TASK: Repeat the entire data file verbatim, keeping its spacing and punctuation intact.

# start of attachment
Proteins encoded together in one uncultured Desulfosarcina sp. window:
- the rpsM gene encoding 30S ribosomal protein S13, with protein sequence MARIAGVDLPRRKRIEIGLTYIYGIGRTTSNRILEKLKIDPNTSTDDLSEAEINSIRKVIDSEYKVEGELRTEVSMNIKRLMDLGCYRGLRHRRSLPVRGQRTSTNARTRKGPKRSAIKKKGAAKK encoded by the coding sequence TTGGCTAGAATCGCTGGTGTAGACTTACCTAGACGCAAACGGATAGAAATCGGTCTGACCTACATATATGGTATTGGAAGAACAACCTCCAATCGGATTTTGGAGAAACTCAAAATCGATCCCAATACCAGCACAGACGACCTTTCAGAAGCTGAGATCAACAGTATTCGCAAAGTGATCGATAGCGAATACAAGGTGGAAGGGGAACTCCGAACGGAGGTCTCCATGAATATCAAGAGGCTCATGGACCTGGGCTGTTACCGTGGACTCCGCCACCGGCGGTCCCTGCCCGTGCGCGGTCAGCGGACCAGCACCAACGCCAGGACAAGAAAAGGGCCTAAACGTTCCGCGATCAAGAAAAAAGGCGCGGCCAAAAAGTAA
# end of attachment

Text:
Proteins encoded together in one uncultured Desulfosarcina sp. window:
- the rpsM gene encoding 30S ribosomal protein S13, with protein sequence MARIAGVDLPRRKRIEIGLTYIYGIGRTTSNRILEKLKIDPNTSTDDLSEAEINSIRKVIDSEYKVEGELRTEVSMNIKRLMDLGCYRGLRHRRSLPVRGQRTSTNARTRKGPKRSAIKKKGAAKK encoded by the coding sequence TTGGCTAGAATCGCTGGTGTAGACTTACCTAGACGCAAACGGATAGAAATCGGTCTGACCTACATATATGGTATTGGAAGAACAACCTCCAATCGGATTTTGGAGAAACTCAAAATCGATCCCAATACCAGCACAGACGACCTTTCAGAAGCTGAGATCAACAGTATTCGCAAAGTGATCGATAGCGAATACAAGGTGGAAGGGGAACTCCGAACGGAGGTCTCCATGAATATCAAGAGGCTCATGGACCTGGGCTGTTACCGTGGACTCCGCCACCGGCGGTCCCTGCCCGTGCGCGGTCAGCGGACCAGCACCAACGCCAGGACAAGAAAAGGGCCTAAACGTTCCGCGATCAAGAAAAAAGGCGCGGCCAAAAAGTAA